Memphis, Tenn. (TN Tribune) – The National Institute of Diabetes and Digestive and Kidney Diseases recently awarded a team of UTHSC researchers $1.99 million for their work to advance understanding of the pathophysiology of prediabetes, diabetes, and related complications. Sam Dagogo-Jack, MD, professor of Medicine and director of the General Clinical Research Center, is a principal investigator, along with Nawajes Mandal, PhD, associate professor in the Departments of Ophthalmology, Anatomy and Neurobiology, and Pharmaceutical Sciences. Their project is titled “Ceramides and Sphingolipids as Predictors of Incident Dysglycemia.”
Dr. Dagogo-Jack is a leading clinical researcher and an expert on diabetes and prediabetes. Dr. Mandal is a basic scientist and a leading expert on the role of bioactive lipid signaling, like sphingolipids (SPLs) and ceramides, in human ocular, metabolic, neurodegeneration, and inflammatory diseases. Using their combined expert perspectives, the two hypothesize that ceramides and other SPLs are critical modulators affecting the progression from normal glucose regulation, through prediabetes, to type 2 diabetes and associated diabetic complications.
To test this hypothesis, they will utilize specimens from two studies in which Dr. Dagogo-Jack is the principal investigator: the Pathobiology of Prediabetes in a Biracial Cohort (POP-ABC), which involved participants with a normal concentration of glucose who had a parental history of type 2 diabetes; and the Diabetes Prevention Program/Diabetes Prevention Program Outcome Study (DPP/DPPOS), which followed participants already diagnosed with prediabetes for the development of type 2 diabetes. Additionally, samples from 200 individuals with normal glucose concentrations and no family history of diabetes will serve as normative controls.
The project will analyze, profile, and compare samples at baseline against various follow-up intervals to investigate several aims. Drs. Dagogo-Jack and Mandal hope to determine the role ceramide and SPLs play in prediabetes risk among people with normal glucose and a family history of type 2 diabetes, in preventive treatments for type 2 diabetes, and in the development of diabetic complications, particularly vascular disease. The project includes planned lipidomics analyses to find new predictive, prognostic and specific biomarkers for prediabetes, type 2 diabetes, and vascular complications.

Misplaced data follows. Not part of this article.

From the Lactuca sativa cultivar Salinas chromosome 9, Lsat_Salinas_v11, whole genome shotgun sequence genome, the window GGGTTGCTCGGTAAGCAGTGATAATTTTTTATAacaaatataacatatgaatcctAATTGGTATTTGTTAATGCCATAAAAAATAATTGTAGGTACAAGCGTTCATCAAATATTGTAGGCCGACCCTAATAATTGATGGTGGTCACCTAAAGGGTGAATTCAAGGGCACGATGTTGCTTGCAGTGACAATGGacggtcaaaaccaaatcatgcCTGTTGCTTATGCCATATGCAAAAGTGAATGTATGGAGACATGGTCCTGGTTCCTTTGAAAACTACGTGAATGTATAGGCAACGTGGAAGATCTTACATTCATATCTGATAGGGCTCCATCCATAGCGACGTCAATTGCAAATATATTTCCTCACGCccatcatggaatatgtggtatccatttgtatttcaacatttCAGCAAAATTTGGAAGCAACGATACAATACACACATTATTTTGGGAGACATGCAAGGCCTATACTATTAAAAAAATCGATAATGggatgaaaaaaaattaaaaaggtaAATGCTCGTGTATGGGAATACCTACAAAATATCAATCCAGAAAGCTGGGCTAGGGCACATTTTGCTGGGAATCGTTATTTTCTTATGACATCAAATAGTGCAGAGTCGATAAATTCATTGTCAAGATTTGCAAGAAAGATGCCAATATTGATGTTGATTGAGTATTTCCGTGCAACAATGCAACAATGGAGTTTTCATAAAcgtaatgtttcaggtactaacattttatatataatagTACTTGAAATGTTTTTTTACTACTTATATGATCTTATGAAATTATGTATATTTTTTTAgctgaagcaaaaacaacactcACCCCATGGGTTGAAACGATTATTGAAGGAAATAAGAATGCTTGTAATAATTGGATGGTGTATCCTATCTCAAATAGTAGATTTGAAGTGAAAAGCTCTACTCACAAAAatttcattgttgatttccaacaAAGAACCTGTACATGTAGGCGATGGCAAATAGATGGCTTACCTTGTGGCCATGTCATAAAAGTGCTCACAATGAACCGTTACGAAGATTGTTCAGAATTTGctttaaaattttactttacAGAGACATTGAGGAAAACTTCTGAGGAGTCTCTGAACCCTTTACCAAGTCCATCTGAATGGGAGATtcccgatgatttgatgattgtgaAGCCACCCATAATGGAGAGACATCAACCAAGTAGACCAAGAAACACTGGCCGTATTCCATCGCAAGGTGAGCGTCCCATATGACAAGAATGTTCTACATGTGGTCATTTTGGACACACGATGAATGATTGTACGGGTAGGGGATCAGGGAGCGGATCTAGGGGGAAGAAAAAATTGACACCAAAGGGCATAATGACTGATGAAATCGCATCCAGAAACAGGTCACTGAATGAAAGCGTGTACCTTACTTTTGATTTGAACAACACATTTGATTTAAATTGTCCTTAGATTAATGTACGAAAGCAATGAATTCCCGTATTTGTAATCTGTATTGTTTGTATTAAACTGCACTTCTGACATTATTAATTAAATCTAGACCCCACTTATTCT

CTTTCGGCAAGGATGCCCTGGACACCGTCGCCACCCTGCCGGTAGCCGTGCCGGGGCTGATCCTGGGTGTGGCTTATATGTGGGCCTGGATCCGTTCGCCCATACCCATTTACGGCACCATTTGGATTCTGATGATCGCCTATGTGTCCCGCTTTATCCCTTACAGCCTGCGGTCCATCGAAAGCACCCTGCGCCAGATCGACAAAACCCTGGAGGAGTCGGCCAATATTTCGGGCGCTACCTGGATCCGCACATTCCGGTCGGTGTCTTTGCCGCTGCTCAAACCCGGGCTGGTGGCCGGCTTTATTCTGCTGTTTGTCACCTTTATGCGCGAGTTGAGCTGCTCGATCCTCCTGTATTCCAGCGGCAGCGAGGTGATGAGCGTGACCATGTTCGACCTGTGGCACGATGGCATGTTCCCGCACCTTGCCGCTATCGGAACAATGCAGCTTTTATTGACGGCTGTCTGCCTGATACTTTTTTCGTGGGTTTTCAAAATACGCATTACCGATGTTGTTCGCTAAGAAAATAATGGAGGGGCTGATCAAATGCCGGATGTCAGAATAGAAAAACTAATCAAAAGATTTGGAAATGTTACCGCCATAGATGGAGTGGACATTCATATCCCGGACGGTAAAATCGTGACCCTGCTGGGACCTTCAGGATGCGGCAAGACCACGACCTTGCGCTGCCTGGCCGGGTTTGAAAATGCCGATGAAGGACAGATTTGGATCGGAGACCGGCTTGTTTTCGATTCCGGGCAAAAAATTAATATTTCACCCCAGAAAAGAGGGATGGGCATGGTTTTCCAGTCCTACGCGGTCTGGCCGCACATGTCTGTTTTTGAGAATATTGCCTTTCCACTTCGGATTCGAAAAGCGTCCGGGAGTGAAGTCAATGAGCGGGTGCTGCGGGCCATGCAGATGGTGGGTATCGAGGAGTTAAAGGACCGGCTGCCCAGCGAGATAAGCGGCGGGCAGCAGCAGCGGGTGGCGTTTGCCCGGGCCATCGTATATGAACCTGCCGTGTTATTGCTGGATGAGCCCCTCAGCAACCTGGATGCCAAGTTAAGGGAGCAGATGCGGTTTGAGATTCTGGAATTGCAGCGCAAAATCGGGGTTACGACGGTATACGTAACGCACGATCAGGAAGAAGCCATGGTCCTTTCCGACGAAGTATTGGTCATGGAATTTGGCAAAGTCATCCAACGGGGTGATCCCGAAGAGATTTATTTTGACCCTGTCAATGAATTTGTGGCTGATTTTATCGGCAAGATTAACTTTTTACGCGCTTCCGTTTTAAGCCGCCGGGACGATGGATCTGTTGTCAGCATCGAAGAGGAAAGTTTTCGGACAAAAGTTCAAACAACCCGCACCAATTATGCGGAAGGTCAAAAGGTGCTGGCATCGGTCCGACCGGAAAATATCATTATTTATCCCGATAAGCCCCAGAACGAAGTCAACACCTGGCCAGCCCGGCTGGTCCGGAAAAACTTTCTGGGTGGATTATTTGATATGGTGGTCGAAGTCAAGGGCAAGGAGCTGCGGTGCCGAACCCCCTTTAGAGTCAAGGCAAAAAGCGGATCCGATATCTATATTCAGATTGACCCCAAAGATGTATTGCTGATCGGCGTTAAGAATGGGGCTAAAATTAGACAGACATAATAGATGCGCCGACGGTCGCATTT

“I am delighted that my colleague, Dr. Mandal, and I were able to pool our expertise to launch this collaborative study,” said Dr. Dagogo-Jack, who is also director of the UTHSC Division of Endocrinology, Diabetes and Metabolism. “The award from the NIH not only endorses the scientific merits of our proposal, but also gives a nod to the idea of interdisciplinary collaborative research between clinical and basic science investigators.”
“The scope of the sphingolipid system’s impact on mammalian biology has proven to be impressive, and its roles in human diseases associated with inflammation, neovascularization, tumorigenesis, and diabetes is only beginning to be understood,” said Dr. Mandal. “Our planned comprehensive analysis of ceramide regulation across the glycemic spectrum from normoglycemia through prediabetes to type 2 diabetes will unravel specific roles of ceramides and other SPLs in the pathogenesis and will provide novel SPL-related biomarkers predictive of the development and progression diabetes and its complications.”